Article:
Is Trojans’ athletic director Mike Bohn (photo above on right) part of the blame for the Trojans horrendous recruiting class by retaining Clay Helton (photo above on left) as the USC head football coach?

Recruiting thoughts – Part 8: I think that there was a lot of faith in Dr. Folt when she first arrived and got rid of Lynn Swann earlier than expected. Most folks I know took a deep breath and felt maybe the best was yet to come. I doubt many, if any, feel the same way now. Sure, Folt has a lot on her university plate, but changing the USC football coach was perhaps her easiest decision to date because she would have had so much evidence to do so, near unanimous support and backing from the masses, and the approval of the media. I can’t even imagine the fan and alumni response if the Trojans take a dive against Iowa next Friday night in the SDCCU Holiday Bowl.

Recruiting thoughts – Part 9: As bad as Lynn Swann was as the USC athletic director, what was the point of firing him or allowing him to resign if you were going to keep Helton around anyway?Retaining Helton was the clearest evidence that neither Folt nor Bohn did their due diligence or were simply blinded by nice guy Clay. I suspect it was more Folt than Bohn in bringing back Helton for yet another season against all logic unless it was money, which I doubt, and that Bohn has become Folt’s proverbial and perceptual fall guy. They both knew and know, however, that Helton is a true company man and wouldn’t give them the kind of angst that a high-profile coach might.      

Was Dr. Carol Folt (photo above)) misinformed, misguided, or simply too new to the job to make an informed decision regarding Clay Helton’s return?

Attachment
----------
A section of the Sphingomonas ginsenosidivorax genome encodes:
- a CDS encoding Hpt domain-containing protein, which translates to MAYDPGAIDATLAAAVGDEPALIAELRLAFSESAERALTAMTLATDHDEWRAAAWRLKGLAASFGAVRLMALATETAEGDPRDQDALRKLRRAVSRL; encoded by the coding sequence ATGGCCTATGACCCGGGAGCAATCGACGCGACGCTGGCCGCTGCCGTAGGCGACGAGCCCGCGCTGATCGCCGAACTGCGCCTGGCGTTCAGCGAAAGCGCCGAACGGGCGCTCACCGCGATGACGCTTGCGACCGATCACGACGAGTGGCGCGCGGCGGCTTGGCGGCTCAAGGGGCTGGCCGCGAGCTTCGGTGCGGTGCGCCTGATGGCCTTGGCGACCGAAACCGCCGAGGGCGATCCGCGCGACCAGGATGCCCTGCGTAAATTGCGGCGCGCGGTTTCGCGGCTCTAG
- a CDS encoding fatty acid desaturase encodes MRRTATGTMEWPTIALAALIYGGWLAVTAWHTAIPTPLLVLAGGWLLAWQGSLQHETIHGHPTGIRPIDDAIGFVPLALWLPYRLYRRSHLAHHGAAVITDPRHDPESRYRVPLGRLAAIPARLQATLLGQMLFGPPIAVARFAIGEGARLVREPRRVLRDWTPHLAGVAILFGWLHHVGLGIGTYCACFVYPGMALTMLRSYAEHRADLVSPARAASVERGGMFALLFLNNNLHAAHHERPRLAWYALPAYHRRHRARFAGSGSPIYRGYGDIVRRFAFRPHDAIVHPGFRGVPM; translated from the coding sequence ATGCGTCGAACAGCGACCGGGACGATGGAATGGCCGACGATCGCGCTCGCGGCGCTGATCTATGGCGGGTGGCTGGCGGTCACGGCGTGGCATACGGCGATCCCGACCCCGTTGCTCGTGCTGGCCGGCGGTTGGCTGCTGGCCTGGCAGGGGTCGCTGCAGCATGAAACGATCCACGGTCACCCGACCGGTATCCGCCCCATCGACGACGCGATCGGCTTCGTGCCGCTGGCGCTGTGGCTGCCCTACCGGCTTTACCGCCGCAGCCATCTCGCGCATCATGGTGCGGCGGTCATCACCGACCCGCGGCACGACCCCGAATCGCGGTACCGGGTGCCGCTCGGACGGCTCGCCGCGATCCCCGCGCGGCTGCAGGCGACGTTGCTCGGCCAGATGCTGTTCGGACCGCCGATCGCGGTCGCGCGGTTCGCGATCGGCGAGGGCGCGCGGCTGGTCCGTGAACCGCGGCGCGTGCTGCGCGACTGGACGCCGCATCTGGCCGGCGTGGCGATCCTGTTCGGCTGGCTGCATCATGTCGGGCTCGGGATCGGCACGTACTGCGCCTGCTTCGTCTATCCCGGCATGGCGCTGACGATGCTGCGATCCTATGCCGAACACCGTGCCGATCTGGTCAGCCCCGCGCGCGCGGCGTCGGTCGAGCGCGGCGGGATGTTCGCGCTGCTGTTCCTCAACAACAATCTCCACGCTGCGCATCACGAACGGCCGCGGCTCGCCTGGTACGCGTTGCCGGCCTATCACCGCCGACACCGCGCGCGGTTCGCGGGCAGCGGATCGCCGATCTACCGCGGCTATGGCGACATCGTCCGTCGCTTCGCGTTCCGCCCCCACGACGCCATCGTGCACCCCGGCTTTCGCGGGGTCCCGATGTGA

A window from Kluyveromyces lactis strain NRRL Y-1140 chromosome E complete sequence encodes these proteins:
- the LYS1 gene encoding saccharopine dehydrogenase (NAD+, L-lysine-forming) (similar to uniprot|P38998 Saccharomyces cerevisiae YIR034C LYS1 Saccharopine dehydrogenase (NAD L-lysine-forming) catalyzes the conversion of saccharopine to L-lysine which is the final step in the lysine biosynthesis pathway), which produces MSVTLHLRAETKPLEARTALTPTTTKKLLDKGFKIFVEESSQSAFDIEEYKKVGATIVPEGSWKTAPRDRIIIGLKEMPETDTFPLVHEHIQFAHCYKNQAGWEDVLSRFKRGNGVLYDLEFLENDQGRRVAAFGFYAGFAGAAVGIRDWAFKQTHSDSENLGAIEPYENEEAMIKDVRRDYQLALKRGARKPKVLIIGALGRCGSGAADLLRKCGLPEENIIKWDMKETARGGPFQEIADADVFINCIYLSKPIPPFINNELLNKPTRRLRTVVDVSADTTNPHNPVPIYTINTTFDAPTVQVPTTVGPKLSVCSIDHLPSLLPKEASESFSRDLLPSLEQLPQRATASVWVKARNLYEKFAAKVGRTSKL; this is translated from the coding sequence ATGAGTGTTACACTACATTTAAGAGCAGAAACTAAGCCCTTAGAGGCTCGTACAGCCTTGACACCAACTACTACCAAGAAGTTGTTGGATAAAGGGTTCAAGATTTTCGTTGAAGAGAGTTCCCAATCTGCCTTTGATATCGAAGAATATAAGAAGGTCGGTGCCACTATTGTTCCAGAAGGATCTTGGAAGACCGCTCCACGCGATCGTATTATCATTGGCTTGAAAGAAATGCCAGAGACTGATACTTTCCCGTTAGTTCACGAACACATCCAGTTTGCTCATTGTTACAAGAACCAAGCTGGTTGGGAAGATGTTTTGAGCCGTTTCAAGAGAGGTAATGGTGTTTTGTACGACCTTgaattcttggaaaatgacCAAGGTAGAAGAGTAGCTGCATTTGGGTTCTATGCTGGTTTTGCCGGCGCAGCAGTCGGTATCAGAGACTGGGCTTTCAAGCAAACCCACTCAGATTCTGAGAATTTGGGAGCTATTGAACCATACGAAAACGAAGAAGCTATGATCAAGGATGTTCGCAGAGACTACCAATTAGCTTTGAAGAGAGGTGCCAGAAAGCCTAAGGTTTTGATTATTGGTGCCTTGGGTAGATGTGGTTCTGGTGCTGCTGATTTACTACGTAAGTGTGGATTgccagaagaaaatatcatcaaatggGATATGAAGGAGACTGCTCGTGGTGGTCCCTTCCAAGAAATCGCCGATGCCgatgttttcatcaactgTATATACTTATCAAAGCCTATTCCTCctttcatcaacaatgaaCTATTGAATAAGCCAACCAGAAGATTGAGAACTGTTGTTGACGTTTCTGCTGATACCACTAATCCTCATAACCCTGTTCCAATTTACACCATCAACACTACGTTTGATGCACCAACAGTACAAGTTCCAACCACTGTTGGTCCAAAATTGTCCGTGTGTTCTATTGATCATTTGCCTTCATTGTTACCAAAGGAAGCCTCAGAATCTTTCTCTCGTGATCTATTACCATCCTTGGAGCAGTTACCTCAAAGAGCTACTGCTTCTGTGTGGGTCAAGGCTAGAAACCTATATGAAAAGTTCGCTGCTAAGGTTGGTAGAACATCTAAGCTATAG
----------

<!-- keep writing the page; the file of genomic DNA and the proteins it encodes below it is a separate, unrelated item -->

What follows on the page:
Recruiting thoughts – Part 10: In a Annenberg sports video in which he was explaining his support for retaining Clay Helton and hoping to calm the general public’s panic over the dismal state of recruiting, AD Mike Bohn didn’t do himself any credibility favors by saying before signing day that “recruiting is going dramatically better than anybody wants to admit.” Yeah, nobody would it admit it because it wasn’t true. Bohn added there were some dramatic silent commits. What did Bohn know that the rest of us that follow this for a profession didn’t know? Who gave him this information for such optimism? Logic tells you it came from the football office because it certainly didn’t come from the various recruiting sites that knew better. Well, the one eating the words “recruiting is going dramatically better than anybody wants to admit” is Bohn.

In fact, I doubt that Bohn had even followed USC recruiting much if at all until he arrived a little over a month ago. Certainly, until Carol Folt arrived on campus, do you think she knew a Justin Flowe from a Justin Beiber? When I watched the Annenberg Bohn video interview, I cringed at the athletic director’s inside recruiting information and positive hints. I said to myself that Bohn must know more than the recruiting services and websites, who do this recruiting thing for a living. So, again, I suspect that he was getting his information from the football office.

USC athletic director Mike Bohn (photo above) has been lying low since the early NLOI Day.

Bottom line: When asked about Mike Bohn’s remarks asserting recruiting was going better than people wanted to admit, Clay Helton commented, “At the end of the day, I’m not about perception, I’m about wins.” I hear ya coach, but recruiting is also about perception and that is based on winning and program harmony. When your two-season record at this point is 13-11 and includes turmoil, you can figure out the perception from a recruit’s point of view. When not one of 25 California’s elite prospects do the unheard of – not sign with the storied Trojans – it speaks for itself. Don’t kill the messenger.